So yes. I support you #OneDayAtATime. Whole heartedly and full of gratitude. Because Latinos deserve laugh tracks and yellow living room scenes, too. So please keep writing them, and writing them well.

 

For more on this awesomeness, click here.

Lesson from the creepy guy walking down the sidewalk:

Today, I unintentionally locked eyes with a dude who had been very intensely starring at my face the entire time we shared the sidewalk.

I feel very small when I get stared down or cat-called. Frazzled, extremely anxious that my entire space is being invaded and I had no say in it. So you’ll imagine my terror when I lock eyes with creepy-blue-eyes.

But then, as he’s about to pass me- walking the opposite direction and mantaining eye contact- he makes a fart noise. A surprising, full on, Grown Man raspberry. Of course, I immediately “WTF, Dude”-ed him, but as we walked away I laughed, realizing it was pure genius!

I needed a new tool to handle my cat-calling distress. Telling people to f*ck off is getting old and makes me feel worse. So, should you get stared down while being your badd self, stare back, and give the fart noise a try. It’s a great and simple way to disarm the patriarchy.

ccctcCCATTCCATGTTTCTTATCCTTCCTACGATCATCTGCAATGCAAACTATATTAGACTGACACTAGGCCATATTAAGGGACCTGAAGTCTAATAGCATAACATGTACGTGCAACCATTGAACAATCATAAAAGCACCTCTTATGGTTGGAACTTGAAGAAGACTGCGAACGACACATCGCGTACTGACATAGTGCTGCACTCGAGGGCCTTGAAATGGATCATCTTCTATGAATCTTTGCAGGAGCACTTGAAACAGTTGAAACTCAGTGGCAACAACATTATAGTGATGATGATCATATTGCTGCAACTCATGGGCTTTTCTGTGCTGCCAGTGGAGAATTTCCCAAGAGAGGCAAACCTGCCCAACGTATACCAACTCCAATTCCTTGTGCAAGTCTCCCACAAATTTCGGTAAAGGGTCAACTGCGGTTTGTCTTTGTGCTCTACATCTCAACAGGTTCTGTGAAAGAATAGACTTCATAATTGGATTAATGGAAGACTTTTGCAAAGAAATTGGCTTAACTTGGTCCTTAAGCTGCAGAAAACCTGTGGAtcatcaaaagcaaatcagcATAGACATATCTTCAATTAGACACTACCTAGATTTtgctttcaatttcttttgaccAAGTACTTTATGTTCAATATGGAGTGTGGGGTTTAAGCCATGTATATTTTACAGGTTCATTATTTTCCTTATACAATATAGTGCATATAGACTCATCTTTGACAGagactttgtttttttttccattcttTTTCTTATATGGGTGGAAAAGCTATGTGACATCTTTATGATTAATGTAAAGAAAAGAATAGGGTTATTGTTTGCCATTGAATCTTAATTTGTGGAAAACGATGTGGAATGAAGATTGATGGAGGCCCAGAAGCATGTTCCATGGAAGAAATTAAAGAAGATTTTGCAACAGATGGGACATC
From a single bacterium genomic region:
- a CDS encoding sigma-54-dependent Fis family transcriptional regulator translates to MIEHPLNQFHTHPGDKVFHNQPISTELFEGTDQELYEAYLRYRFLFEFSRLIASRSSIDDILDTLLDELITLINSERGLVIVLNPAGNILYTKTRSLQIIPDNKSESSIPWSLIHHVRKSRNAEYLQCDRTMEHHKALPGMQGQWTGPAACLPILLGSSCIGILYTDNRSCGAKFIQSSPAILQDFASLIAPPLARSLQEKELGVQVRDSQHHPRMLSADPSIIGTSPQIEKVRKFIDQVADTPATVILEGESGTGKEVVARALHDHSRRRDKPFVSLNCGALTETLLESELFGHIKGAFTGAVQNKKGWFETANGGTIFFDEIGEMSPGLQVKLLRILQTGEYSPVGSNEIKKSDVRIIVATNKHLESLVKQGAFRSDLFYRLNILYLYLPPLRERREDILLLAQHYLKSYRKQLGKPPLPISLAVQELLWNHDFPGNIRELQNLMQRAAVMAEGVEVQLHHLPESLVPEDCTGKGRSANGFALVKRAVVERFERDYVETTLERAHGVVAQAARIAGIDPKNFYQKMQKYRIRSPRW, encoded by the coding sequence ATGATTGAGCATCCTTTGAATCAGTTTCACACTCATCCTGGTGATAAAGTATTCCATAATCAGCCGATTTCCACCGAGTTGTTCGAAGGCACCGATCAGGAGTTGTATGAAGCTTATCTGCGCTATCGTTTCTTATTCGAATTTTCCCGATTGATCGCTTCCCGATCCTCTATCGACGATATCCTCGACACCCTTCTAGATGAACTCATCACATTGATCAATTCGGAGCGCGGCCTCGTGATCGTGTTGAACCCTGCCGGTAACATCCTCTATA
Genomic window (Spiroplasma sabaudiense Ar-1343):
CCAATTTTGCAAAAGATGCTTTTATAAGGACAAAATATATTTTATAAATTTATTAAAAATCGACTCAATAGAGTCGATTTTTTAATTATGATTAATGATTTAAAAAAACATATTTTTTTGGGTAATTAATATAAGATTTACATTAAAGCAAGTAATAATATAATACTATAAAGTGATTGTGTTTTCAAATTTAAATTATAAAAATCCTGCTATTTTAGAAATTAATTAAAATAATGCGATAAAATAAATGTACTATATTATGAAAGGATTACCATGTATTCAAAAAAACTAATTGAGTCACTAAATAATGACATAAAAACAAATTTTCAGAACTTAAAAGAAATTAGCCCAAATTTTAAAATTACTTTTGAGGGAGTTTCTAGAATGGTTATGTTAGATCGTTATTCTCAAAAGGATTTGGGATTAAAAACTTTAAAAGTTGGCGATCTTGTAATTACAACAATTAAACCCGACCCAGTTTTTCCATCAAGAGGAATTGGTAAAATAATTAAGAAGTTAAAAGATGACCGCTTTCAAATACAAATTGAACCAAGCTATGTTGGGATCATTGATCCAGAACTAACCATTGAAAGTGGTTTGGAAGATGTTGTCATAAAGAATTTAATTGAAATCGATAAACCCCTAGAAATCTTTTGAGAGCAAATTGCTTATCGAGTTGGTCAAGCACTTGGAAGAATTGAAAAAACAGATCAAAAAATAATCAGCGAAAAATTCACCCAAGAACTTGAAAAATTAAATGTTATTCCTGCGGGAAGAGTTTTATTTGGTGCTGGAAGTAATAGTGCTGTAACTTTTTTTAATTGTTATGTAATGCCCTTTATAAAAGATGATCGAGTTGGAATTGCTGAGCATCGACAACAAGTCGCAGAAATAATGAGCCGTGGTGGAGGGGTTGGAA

Thank you, creepy sidewalk man.

#CatCallingHacks

lessons from my heater

The temperature has finally dropped: when I asked Siri what the weather was this morning, she said “Brrr. It’s 19 degrees in Brooklyn.” You will understand my disappointment when I walked into my apartment from work at 1130PM last night to see snowflakes forming when I spoke. For the last year, I’ve meditated every single morning for 20 mins first thing when I wake up. Anger is not an easy thing to process or feed into anymore. It paralyzes me, it makes me cry. I’ve trained myself to immediately look at the positive when crazy begins to leak. But leak it did. I begin to take out the trash like I’m warming up for my quarterly half-marathon. I keep my entire winter gear on, including my Tims, and when my boyfriend says he’s on his way home, anger comes unleashed.